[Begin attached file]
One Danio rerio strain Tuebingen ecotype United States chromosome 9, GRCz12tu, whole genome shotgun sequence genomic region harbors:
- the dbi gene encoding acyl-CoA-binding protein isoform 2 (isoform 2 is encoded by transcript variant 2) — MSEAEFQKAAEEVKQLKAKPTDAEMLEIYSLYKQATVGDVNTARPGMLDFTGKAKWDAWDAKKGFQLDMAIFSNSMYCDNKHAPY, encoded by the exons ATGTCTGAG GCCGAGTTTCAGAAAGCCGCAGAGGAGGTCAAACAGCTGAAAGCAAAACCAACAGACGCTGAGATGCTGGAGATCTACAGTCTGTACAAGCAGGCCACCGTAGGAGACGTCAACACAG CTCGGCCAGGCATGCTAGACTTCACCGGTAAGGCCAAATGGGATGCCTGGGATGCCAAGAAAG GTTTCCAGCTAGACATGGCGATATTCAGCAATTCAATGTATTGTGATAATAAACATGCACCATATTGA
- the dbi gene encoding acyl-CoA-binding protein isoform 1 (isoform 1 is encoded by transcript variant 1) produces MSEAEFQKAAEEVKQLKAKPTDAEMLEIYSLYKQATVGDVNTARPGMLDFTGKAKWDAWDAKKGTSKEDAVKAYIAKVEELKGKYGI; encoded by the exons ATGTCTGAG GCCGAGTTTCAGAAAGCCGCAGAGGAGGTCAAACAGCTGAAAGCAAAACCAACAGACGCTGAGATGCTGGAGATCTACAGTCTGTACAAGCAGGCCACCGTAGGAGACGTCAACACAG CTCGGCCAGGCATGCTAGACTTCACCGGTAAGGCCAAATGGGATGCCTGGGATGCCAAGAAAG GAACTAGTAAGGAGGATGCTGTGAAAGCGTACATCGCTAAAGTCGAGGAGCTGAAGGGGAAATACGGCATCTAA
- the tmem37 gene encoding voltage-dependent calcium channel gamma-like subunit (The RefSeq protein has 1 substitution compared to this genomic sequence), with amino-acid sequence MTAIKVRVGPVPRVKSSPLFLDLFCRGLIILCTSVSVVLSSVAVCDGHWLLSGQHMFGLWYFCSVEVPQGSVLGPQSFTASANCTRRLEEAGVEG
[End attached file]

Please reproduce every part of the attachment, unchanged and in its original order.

One Danio rerio strain Tuebingen ecotype United States chromosome 9, GRCz12tu, whole genome shotgun sequence genomic region harbors:
- the dbi gene encoding acyl-CoA-binding protein isoform 2 (isoform 2 is encoded by transcript variant 2) — MSEAEFQKAAEEVKQLKAKPTDAEMLEIYSLYKQATVGDVNTARPGMLDFTGKAKWDAWDAKKGFQLDMAIFSNSMYCDNKHAPY, encoded by the exons ATGTCTGAG GCCGAGTTTCAGAAAGCCGCAGAGGAGGTCAAACAGCTGAAAGCAAAACCAACAGACGCTGAGATGCTGGAGATCTACAGTCTGTACAAGCAGGCCACCGTAGGAGACGTCAACACAG CTCGGCCAGGCATGCTAGACTTCACCGGTAAGGCCAAATGGGATGCCTGGGATGCCAAGAAAG GTTTCCAGCTAGACATGGCGATATTCAGCAATTCAATGTATTGTGATAATAAACATGCACCATATTGA
- the dbi gene encoding acyl-CoA-binding protein isoform 1 (isoform 1 is encoded by transcript variant 1) produces MSEAEFQKAAEEVKQLKAKPTDAEMLEIYSLYKQATVGDVNTARPGMLDFTGKAKWDAWDAKKGTSKEDAVKAYIAKVEELKGKYGI; encoded by the exons ATGTCTGAG GCCGAGTTTCAGAAAGCCGCAGAGGAGGTCAAACAGCTGAAAGCAAAACCAACAGACGCTGAGATGCTGGAGATCTACAGTCTGTACAAGCAGGCCACCGTAGGAGACGTCAACACAG CTCGGCCAGGCATGCTAGACTTCACCGGTAAGGCCAAATGGGATGCCTGGGATGCCAAGAAAG GAACTAGTAAGGAGGATGCTGTGAAAGCGTACATCGCTAAAGTCGAGGAGCTGAAGGGGAAATACGGCATCTAA
- the tmem37 gene encoding voltage-dependent calcium channel gamma-like subunit (The RefSeq protein has 1 substitution compared to this genomic sequence), with amino-acid sequence MTAIKVRVGPVPRVKSSPLFLDLFCRGLIILCTSVSVVLSSVAVCDGHWLLSGQHMFGLWYFCSVEVPQGSVLGPQSFTASANCTRRLEEAGVEG